Kirkus Reviews
There's no business like small business in this study of the retail sector. Growing up in Perth Amboy, N.J., veteran business journalist Spector (The Nordstrom Way to Customer Service Excellence, 2005, etc.) worked with his grandfather, uncle and parents in the family butcher shop. There he learned both the struggles and rewards of running a small business and began a lifelong fascination with independent retailing. Spector saw in his family, quoting Emerson, a "tenacity of purpose." Through passion, persistence and scrupulous honesty the business would succeed in the face of any challenge, from supermarket competition to the economic decline of the neighborhood. He saw that the shop was more than a place to buy meat, but also a neighborhood institution where customers could gossip, joke and feel at home. With these lessons in mind, Spector set off on a "retail odyssey," traveling around the country-and the world-to document the experiences of other small businesses. Whether it was a grocery store in Los Angeles, a fruit stand in Miami, a tea shop in Tokyo or a hat store in London, the same values of hard work and optimism applied. The most intriguing parts of the book chronicle the struggle of each business to survive in a retail environment in which small businesses must adapt or fail. After being unable to compete with the big chains, the L.A. grocery store became a specialty store selling hundreds of brands of soda not found anywhere else in the city. Along the way, Spector interweaves a never-boring history of retailing-the first retail shops were created by the Lydians in present-day Turkey in 650 BCE-and the origins of currency, credit and trade laws. Lively lessons about businessethics and practices that Fortune 500 companies, the author suggests, would be wise to follow. Agent: Elizabeth Wales/Wales Literary Agency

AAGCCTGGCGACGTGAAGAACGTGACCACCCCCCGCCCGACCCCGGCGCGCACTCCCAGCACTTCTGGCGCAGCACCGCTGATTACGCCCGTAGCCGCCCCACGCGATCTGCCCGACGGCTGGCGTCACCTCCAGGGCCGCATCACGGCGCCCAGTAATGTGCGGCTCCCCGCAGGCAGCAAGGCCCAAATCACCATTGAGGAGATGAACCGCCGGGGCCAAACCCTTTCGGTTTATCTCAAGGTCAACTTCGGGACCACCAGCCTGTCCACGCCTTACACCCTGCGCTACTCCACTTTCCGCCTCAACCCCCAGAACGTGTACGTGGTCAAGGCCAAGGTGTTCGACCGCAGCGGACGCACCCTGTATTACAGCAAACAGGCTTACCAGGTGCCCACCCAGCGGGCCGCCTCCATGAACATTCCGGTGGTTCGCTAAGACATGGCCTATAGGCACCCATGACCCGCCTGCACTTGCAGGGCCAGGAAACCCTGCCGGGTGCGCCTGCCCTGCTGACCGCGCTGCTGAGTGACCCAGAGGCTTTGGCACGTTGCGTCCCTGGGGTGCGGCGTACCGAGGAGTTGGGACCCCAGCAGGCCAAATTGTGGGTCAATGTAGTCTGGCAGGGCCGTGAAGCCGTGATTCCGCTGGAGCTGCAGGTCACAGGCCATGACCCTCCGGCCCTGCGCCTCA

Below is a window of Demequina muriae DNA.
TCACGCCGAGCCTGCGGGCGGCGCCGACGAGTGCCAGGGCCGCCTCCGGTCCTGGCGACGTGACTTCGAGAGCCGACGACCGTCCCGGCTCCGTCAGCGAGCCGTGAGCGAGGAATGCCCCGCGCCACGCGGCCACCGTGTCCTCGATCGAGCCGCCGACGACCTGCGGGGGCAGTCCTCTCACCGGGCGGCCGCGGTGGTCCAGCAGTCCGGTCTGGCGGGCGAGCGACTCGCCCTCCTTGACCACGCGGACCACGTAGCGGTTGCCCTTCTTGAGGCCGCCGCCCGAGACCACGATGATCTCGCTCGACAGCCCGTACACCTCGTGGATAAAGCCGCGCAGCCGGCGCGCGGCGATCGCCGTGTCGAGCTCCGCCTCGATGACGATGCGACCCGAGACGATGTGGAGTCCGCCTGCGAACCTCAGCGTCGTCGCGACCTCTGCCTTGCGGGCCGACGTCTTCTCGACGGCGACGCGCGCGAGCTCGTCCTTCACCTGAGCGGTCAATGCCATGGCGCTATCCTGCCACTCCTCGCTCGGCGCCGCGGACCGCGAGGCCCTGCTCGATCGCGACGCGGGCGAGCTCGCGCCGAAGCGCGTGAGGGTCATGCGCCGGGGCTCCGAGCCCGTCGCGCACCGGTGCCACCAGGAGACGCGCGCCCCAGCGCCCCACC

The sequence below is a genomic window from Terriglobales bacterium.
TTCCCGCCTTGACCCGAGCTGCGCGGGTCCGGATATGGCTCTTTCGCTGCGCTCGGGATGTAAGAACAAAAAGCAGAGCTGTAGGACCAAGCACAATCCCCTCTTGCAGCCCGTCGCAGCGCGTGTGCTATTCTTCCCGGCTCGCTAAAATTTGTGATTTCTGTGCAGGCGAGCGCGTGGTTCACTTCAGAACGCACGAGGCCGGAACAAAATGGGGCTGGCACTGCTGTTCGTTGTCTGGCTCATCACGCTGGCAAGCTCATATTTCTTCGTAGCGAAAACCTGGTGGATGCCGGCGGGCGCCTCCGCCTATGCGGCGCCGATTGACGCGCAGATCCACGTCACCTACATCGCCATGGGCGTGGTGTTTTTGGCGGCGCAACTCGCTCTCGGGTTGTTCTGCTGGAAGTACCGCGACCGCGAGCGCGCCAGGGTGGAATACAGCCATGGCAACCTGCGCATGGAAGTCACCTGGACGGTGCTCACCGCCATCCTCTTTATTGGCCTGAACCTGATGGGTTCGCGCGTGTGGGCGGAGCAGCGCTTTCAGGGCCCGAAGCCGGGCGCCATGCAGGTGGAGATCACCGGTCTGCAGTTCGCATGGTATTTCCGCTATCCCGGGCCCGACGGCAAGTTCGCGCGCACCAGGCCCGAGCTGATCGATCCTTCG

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Product Details

  • ISBN-13: 9780802779113
  • Publisher: Bloomsbury USA
  • Publication date: 9/7/2010
  • Sold by: Barnes & Noble
  • Format: eBook
  • Edition number: 1
  • Pages: 304
  • Product dimensions: 6.12 (w) x 9.25 (h) x 1.00 (d)
  • File size: 584 KB

Meet the Author

Robert Spector is author of The Nordstrom Way, The Nordstrom Way to Customer Service Excellence, Amazon.Com: Get Big Fast, and Category Killers. He has appeared on the National Business Report, CNN, CNBC, Fox News, Bloomberg Business, CNET, CEO Exchange, NPR's Marketplace Report, and numerous other radio shows. He has written on business for the Wall Street Journal, USA Today, UPI International, NASDAQ Magazine, Customer Service Management, and Corporate University Review; on fashion for Women's Wear Daily and Details, and civil liberties for Parade. He gives dozens of talks every year to business organizations and groups.
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Customer Reviews

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Sort by: Showing all of 2 Customer Reviews
  • Anonymous

    Posted January 11, 2013

    Not as expected

    I bought this book for my husband for Christmas. I thought it would be perfect for him. The one big disappointment was NO PICTURES! I feel pictures of these old Mom & Pop stores would of made the book more interesting.

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  • Anonymous

    Posted June 26, 2011

    No text was provided for this review.

Sort by: Showing all of 2 Customer Reviews